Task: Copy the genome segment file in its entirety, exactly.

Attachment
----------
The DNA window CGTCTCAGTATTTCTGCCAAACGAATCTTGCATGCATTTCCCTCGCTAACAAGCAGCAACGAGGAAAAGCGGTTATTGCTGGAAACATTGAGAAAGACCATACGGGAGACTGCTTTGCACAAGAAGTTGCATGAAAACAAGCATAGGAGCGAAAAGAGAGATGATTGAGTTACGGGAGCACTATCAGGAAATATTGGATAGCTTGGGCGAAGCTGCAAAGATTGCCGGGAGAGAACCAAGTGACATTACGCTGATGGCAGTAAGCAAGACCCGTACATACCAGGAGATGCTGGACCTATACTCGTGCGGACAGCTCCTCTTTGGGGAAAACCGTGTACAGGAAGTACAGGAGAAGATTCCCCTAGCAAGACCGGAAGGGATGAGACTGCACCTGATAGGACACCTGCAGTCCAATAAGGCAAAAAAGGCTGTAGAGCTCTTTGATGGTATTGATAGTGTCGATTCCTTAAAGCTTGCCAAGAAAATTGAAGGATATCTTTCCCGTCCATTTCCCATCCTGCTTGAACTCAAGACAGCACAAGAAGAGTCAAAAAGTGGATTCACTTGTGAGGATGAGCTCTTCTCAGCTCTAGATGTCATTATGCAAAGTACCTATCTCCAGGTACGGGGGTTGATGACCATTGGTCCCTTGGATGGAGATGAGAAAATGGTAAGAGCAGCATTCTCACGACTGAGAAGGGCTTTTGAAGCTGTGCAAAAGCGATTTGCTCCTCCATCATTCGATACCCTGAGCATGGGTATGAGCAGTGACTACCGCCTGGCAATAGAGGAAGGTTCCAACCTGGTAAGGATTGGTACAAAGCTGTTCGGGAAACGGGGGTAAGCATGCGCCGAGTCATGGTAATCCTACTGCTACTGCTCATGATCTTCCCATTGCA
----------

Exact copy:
The DNA window CGTCTCAGTATTTCTGCCAAACGAATCTTGCATGCATTTCCCTCGCTAACAAGCAGCAACGAGGAAAAGCGGTTATTGCTGGAAACATTGAGAAAGACCATACGGGAGACTGCTTTGCACAAGAAGTTGCATGAAAACAAGCATAGGAGCGAAAAGAGAGATGATTGAGTTACGGGAGCACTATCAGGAAATATTGGATAGCTTGGGCGAAGCTGCAAAGATTGCCGGGAGAGAACCAAGTGACATTACGCTGATGGCAGTAAGCAAGACCCGTACATACCAGGAGATGCTGGACCTATACTCGTGCGGACAGCTCCTCTTTGGGGAAAACCGTGTACAGGAAGTACAGGAGAAGATTCCCCTAGCAAGACCGGAAGGGATGAGACTGCACCTGATAGGACACCTGCAGTCCAATAAGGCAAAAAAGGCTGTAGAGCTCTTTGATGGTATTGATAGTGTCGATTCCTTAAAGCTTGCCAAGAAAATTGAAGGATATCTTTCCCGTCCATTTCCCATCCTGCTTGAACTCAAGACAGCACAAGAAGAGTCAAAAAGTGGATTCACTTGTGAGGATGAGCTCTTCTCAGCTCTAGATGTCATTATGCAAAGTACCTATCTCCAGGTACGGGGGTTGATGACCATTGGTCCCTTGGATGGAGATGAGAAAATGGTAAGAGCAGCATTCTCACGACTGAGAAGGGCTTTTGAAGCTGTGCAAAAGCGATTTGCTCCTCCATCATTCGATACCCTGAGCATGGGTATGAGCAGTGACTACCGCCTGGCAATAGAGGAAGGTTCCAACCTGGTAAGGATTGGTACAAAGCTGTTCGGGAAACGGGGGTAAGCATGCGCCGAGTCATGGTAATCCTACTGCTACTGCTCATGATCTTCCCATTGCA